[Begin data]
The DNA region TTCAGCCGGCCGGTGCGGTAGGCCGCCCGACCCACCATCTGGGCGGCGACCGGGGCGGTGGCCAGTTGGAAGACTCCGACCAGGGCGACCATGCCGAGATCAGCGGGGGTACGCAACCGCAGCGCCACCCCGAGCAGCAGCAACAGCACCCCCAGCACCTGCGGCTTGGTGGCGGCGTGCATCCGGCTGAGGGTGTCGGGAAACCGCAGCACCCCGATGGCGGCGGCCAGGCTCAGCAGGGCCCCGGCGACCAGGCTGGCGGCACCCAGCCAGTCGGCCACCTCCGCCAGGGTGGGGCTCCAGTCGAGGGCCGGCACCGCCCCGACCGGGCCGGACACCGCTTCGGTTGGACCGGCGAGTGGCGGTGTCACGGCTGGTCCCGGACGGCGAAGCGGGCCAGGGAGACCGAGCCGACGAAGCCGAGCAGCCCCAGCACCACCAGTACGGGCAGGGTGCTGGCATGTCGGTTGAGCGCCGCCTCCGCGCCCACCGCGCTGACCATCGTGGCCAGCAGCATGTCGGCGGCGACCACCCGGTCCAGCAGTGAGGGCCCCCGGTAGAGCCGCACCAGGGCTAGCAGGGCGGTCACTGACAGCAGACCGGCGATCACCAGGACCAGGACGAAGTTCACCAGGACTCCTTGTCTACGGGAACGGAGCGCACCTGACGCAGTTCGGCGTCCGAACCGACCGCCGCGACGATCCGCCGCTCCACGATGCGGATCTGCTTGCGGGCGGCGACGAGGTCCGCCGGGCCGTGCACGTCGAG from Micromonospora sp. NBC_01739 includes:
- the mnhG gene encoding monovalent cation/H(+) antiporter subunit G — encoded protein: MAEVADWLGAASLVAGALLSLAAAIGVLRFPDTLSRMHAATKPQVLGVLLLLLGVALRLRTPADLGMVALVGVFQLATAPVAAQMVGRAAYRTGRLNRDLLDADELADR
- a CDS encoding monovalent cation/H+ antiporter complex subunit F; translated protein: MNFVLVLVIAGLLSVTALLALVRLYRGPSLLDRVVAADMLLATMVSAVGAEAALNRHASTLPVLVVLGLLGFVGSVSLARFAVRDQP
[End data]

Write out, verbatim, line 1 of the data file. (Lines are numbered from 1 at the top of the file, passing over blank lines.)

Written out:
The DNA region TTCAGCCGGCCGGTGCGGTAGGCCGCCCGACCCACCATCTGGGCGGCGACCGGGGCGGTGGCCAGTTGGAAGACTCCGACCAGGGCGACCATGCCGAGATCAGCGGGGGTACGCAACCGCAGCGCCACCCCGAGCAGCAGCAACAGCACCCCCAGCACCTGCGGCTTGGTGGCGGCGTGCATCCGGCTGAGGGTGTCGGGAAACCGCAGCACCCCGATGGCGGCGGCCAGGCTCAGCAGGGCCCCGGCGACCAGGCTGGCGGCACCCAGCCAGTCGGCCACCTCCGCCAGGGTGGGGCTCCAGTCGAGGGCCGGCACCGCCCCGACCGGGCCGGACACCGCTTCGGTTGGACCGGCGAGTGGCGGTGTCACGGCTGGTCCCGGACGGCGAAGCGGGCCAGGGAGACCGAGCCGACGAAGCCGAGCAGCCCCAGCACCACCAGTACGGGCAGGGTGCTGGCATGTCGGTTGAGCGCCGCCTCCGCGCCCACCGCGCTGACCATCGTGGCCAGCAGCATGTCGGCGGCGACCACCCGGTCCAGCAGTGAGGGCCCCCGGTAGAGCCGCACCAGGGCTAGCAGGGCGGTCACTGACAGCAGACCGGCGATCACCAGGACCAGGACGAAGTTCACCAGGACTCCTTGTCTACGGGAACGGAGCGCACCTGACGCAGTTCGGCGTCCGAACCGACCGCCGCGACGATCCGCCGCTCCACGATGCGGATCTGCTTGCGGGCGGCGACGAGGTCCGCCGGGCCGTGCACGTCGAG from Micromonospora sp. NBC_01739 includes: